Exploratory Data Analysis
Albert F. Smith State University of New York at Binghamton Deborah A. Prentice Princeton University
Top professional athletes are paid lavish sums of money for their services as members of sports teams. As each professional sports season begins, the headline sports story is frequently about the salary that has been negotiated between a star player and a team. Given the enormous financial investment a team makes in its players, it is reasonable to ask whether the investment pays off-that is, whether team success is related to the earnings of team members. As part of an inconclusive article that addressed this question, the New York Times published a display, from which Fig. 12. 1 is adapted, as one-third of its front sports page ( Bondy, 1991). For each of three professional leagues, teams are rank-ordered by number of salary dollars per victory achieved during the 1990-1991 seasons. This display is sadly uninformative in several respects, and we begin this chapter on the exploratory analysis of data by pursuing the question of how players' salaries relate to team success.
The most obvious shortcoming of Fig. 12.1 as a source of information about the relationship of salaries and team success is that it provides no information about team success. Although a committed fan may remember how many victories were achieved by each National Football League team during the 1990 regular season, most readers of the newspaper will not. If the price per victory for a team is high, but the team won many games, the team's management may consider the money to have been well spent. If the price per victory is low and the team won many games, the management has gotten a great deal (and perhaps exploited its players). Clearly, information about number of victories is essential.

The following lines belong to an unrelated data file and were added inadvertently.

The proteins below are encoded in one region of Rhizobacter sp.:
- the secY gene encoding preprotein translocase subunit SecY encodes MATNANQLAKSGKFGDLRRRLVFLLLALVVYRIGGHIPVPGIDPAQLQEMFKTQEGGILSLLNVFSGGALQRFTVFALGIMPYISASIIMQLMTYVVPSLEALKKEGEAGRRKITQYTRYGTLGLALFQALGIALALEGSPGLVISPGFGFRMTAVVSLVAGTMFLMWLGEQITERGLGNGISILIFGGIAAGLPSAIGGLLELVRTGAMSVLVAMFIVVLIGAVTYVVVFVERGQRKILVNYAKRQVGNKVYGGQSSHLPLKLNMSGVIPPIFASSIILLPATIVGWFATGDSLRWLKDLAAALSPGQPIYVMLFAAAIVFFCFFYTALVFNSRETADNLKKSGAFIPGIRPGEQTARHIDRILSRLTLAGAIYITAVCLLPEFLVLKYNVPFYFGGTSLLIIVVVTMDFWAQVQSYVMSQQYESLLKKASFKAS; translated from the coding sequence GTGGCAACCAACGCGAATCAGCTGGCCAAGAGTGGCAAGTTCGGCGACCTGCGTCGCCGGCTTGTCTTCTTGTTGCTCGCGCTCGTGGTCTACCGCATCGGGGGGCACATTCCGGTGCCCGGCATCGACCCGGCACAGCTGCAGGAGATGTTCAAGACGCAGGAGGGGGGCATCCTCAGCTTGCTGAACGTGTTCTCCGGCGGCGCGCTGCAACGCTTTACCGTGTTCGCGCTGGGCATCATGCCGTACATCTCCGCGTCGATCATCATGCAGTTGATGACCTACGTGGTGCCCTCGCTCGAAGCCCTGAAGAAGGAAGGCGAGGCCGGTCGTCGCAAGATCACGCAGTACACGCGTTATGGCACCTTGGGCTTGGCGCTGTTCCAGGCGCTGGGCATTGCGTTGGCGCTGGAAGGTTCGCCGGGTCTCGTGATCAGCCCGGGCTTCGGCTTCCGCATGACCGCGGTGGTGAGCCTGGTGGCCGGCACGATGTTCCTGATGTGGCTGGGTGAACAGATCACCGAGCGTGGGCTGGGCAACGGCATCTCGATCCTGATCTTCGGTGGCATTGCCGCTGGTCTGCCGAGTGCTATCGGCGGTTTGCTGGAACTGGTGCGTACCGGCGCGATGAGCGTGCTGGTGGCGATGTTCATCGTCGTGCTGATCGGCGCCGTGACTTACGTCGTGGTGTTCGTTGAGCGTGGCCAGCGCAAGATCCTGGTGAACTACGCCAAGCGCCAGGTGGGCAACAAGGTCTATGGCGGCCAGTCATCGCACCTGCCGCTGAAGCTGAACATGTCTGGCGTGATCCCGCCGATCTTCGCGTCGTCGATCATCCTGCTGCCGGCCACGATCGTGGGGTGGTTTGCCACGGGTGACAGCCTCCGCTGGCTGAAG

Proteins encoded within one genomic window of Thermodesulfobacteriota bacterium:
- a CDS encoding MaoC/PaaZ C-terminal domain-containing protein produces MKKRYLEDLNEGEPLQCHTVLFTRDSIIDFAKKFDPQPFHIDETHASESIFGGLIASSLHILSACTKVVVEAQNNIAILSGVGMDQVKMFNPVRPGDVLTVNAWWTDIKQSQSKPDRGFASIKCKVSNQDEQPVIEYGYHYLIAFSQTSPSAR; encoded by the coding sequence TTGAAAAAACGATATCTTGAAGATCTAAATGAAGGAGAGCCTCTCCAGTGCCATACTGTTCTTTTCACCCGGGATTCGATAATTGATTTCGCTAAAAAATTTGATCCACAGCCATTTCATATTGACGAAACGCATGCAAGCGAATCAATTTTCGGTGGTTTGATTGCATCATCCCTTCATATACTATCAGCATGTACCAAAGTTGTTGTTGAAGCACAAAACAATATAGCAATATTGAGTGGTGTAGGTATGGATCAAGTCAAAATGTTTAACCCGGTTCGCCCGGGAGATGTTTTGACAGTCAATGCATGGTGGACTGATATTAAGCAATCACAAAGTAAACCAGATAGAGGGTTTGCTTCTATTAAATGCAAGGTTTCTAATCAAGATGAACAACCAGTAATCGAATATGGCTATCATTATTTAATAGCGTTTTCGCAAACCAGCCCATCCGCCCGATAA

The second shortcoming of Fig. 12.1 is the salary measure it provides. Dollars per victory would be an informative measure about the relationship between salaries and team success if every team in a league had the same salary budget.